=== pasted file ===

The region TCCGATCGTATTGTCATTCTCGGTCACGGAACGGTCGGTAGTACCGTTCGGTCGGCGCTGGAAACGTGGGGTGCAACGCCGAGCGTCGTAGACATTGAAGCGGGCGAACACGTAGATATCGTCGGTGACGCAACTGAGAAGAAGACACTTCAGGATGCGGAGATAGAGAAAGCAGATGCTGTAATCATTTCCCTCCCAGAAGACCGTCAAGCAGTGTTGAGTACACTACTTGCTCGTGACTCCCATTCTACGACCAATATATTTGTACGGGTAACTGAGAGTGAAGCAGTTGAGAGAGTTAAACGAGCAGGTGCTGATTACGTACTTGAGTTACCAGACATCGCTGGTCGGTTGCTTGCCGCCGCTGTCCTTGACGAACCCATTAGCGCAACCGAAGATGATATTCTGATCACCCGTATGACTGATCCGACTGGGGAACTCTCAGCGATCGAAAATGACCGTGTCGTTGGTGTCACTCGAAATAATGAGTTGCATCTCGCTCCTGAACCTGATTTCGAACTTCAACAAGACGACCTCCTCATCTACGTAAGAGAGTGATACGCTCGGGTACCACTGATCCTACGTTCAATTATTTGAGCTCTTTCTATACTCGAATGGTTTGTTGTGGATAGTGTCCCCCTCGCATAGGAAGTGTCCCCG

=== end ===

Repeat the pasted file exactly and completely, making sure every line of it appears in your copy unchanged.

The region TCCGATCGTATTGTCATTCTCGGTCACGGAACGGTCGGTAGTACCGTTCGGTCGGCGCTGGAAACGTGGGGTGCAACGCCGAGCGTCGTAGACATTGAAGCGGGCGAACACGTAGATATCGTCGGTGACGCAACTGAGAAGAAGACACTTCAGGATGCGGAGATAGAGAAAGCAGATGCTGTAATCATTTCCCTCCCAGAAGACCGTCAAGCAGTGTTGAGTACACTACTTGCTCGTGACTCCCATTCTACGACCAATATATTTGTACGGGTAACTGAGAGTGAAGCAGTTGAGAGAGTTAAACGAGCAGGTGCTGATTACGTACTTGAGTTACCAGACATCGCTGGTCGGTTGCTTGCCGCCGCTGTCCTTGACGAACCCATTAGCGCAACCGAAGATGATATTCTGATCACCCGTATGACTGATCCGACTGGGGAACTCTCAGCGATCGAAAATGACCGTGTCGTTGGTGTCACTCGAAATAATGAGTTGCATCTCGCTCCTGAACCTGATTTCGAACTTCAACAAGACGACCTCCTCATCTACGTAAGAGAGTGATACGCTCGGGTACCACTGATCCTACGTTCAATTATTTGAGCTCTTTCTATACTCGAATGGTTTGTTGTGGATAGTGTCCCCCTCGCATAGGAAGTGTCCCCG